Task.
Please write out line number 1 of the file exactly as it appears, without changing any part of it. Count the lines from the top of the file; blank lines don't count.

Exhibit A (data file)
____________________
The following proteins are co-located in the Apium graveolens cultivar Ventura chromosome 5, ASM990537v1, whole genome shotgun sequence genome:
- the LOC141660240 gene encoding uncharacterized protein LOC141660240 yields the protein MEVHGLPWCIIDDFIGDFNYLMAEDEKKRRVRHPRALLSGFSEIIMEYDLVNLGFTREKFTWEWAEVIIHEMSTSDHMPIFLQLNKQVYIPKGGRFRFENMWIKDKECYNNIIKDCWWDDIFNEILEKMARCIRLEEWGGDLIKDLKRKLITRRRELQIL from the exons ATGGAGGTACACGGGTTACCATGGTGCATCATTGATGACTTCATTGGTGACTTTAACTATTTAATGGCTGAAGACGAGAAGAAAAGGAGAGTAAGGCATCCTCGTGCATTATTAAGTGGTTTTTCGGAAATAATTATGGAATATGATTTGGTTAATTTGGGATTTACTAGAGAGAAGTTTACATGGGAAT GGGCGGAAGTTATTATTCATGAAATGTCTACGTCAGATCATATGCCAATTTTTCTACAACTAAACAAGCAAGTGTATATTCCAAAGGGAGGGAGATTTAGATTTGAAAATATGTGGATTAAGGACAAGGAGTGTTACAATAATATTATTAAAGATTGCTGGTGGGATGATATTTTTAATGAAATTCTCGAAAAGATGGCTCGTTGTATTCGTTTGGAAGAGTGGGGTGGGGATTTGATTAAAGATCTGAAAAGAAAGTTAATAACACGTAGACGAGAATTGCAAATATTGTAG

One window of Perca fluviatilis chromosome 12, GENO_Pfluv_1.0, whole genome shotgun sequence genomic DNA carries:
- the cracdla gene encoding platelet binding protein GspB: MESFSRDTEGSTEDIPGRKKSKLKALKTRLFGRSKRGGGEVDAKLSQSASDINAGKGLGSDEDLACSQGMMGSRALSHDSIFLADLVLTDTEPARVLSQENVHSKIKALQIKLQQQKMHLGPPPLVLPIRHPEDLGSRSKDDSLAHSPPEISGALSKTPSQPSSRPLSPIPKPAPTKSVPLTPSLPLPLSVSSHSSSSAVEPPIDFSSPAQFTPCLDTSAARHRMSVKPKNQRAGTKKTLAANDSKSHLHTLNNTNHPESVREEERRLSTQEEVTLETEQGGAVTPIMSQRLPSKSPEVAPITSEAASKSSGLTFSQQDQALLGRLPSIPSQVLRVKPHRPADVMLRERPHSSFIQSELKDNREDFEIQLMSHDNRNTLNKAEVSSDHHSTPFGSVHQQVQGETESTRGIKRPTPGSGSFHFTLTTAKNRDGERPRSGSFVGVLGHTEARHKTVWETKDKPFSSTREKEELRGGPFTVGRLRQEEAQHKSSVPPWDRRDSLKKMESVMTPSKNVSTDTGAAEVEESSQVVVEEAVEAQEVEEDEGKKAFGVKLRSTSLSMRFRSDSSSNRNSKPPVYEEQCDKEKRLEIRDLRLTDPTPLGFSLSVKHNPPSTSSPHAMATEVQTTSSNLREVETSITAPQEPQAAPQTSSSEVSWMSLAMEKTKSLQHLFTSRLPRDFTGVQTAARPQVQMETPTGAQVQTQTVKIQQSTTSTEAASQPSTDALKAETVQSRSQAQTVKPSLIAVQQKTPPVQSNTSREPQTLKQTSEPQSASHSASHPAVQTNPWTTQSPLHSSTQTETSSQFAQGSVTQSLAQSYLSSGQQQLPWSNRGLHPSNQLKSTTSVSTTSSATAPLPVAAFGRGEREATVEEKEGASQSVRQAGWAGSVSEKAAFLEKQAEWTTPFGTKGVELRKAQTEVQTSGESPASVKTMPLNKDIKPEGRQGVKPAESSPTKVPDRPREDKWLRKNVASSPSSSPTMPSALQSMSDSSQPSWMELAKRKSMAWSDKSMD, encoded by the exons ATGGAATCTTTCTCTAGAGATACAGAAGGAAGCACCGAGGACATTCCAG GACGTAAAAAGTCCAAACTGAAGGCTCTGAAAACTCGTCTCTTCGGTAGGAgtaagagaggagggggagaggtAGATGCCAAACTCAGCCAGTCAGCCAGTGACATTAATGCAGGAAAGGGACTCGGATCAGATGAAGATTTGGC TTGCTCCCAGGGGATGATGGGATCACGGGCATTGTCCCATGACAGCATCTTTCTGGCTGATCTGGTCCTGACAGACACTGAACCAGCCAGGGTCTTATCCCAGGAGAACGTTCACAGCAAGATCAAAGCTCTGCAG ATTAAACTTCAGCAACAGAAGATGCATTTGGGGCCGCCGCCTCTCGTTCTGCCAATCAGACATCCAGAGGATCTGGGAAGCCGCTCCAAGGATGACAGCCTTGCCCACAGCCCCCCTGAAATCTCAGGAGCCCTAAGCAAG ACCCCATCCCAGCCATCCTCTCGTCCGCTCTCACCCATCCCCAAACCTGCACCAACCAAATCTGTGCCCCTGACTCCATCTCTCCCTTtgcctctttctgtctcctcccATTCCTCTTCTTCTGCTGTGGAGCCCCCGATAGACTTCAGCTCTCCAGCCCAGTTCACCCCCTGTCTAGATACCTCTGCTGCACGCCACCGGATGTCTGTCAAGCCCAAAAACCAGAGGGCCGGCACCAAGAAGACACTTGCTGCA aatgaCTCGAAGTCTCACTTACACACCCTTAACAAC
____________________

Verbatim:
The following proteins are co-located in the Apium graveolens cultivar Ventura chromosome 5, ASM990537v1, whole genome shotgun sequence genome: